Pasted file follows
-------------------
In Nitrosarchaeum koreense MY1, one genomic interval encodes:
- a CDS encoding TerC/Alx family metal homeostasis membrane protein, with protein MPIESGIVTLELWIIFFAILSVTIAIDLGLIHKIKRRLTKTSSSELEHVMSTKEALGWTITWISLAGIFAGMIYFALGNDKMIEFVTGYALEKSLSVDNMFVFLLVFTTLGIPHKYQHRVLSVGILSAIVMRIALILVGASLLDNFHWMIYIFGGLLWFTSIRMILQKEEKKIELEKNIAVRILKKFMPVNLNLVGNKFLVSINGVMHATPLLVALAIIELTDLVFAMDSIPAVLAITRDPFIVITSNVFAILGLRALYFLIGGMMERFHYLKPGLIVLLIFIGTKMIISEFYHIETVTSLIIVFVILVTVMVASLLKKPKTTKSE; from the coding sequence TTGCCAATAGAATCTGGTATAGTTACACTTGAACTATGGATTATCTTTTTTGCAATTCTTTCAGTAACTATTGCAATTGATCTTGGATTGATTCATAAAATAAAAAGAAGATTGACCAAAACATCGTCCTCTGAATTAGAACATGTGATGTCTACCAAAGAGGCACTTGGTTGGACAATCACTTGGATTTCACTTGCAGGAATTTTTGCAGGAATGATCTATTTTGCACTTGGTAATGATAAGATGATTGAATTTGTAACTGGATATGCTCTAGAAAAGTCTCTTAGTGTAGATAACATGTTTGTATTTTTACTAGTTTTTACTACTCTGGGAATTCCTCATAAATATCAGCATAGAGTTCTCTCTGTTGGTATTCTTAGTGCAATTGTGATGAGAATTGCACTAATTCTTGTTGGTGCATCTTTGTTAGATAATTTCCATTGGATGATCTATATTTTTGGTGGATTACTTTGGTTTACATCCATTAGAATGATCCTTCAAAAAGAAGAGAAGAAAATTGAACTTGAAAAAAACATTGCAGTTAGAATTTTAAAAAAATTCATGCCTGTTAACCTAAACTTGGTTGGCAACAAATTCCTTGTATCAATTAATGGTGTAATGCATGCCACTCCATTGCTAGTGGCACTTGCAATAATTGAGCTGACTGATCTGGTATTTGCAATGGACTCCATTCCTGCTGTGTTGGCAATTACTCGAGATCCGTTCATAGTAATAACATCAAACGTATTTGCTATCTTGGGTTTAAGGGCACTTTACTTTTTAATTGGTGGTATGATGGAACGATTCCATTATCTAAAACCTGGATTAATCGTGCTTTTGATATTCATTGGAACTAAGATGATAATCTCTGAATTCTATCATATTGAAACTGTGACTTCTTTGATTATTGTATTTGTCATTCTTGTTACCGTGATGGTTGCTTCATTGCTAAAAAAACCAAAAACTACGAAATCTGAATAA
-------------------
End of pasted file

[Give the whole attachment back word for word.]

In Nitrosarchaeum koreense MY1, one genomic interval encodes:
- a CDS encoding TerC/Alx family metal homeostasis membrane protein, with protein MPIESGIVTLELWIIFFAILSVTIAIDLGLIHKIKRRLTKTSSSELEHVMSTKEALGWTITWISLAGIFAGMIYFALGNDKMIEFVTGYALEKSLSVDNMFVFLLVFTTLGIPHKYQHRVLSVGILSAIVMRIALILVGASLLDNFHWMIYIFGGLLWFTSIRMILQKEEKKIELEKNIAVRILKKFMPVNLNLVGNKFLVSINGVMHATPLLVALAIIELTDLVFAMDSIPAVLAITRDPFIVITSNVFAILGLRALYFLIGGMMERFHYLKPGLIVLLIFIGTKMIISEFYHIETVTSLIIVFVILVTVMVASLLKKPKTTKSE; from the coding sequence TTGCCAATAGAATCTGGTATAGTTACACTTGAACTATGGATTATCTTTTTTGCAATTCTTTCAGTAACTATTGCAATTGATCTTGGATTGATTCATAAAATAAAAAGAAGATTGACCAAAACATCGTCCTCTGAATTAGAACATGTGATGTCTACCAAAGAGGCACTTGGTTGGACAATCACTTGGATTTCACTTGCAGGAATTTTTGCAGGAATGATCTATTTTGCACTTGGTAATGATAAGATGATTGAATTTGTAACTGGATATGCTCTAGAAAAGTCTCTTAGTGTAGATAACATGTTTGTATTTTTACTAGTTTTTACTACTCTGGGAATTCCTCATAAATATCAGCATAGAGTTCTCTCTGTTGGTATTCTTAGTGCAATTGTGATGAGAATTGCACTAATTCTTGTTGGTGCATCTTTGTTAGATAATTTCCATTGGATGATCTATATTTTTGGTGGATTACTTTGGTTTACATCCATTAGAATGATCCTTCAAAAAGAAGAGAAGAAAATTGAACTTGAAAAAAACATTGCAGTTAGAATTTTAAAAAAATTCATGCCTGTTAACCTAAACTTGGTTGGCAACAAATTCCTTGTATCAATTAATGGTGTAATGCATGCCACTCCATTGCTAGTGGCACTTGCAATAATTGAGCTGACTGATCTGGTATTTGCAATGGACTCCATTCCTGCTGTGTTGGCAATTACTCGAGATCCGTTCATAGTAATAACATCAAACGTATTTGCTATCTTGGGTTTAAGGGCACTTTACTTTTTAATTGGTGGTATGATGGAACGATTCCATTATCTAAAACCTGGATTAATCGTGCTTTTGATATTCATTGGAACTAAGATGATAATCTCTGAATTCTATCATATTGAAACTGTGACTTCTTTGATTATTGTATTTGTCATTCTTGTTACCGTGATGGTTGCTTCATTGCTAAAAAAACCAAAAACTACGAAATCTGAATAA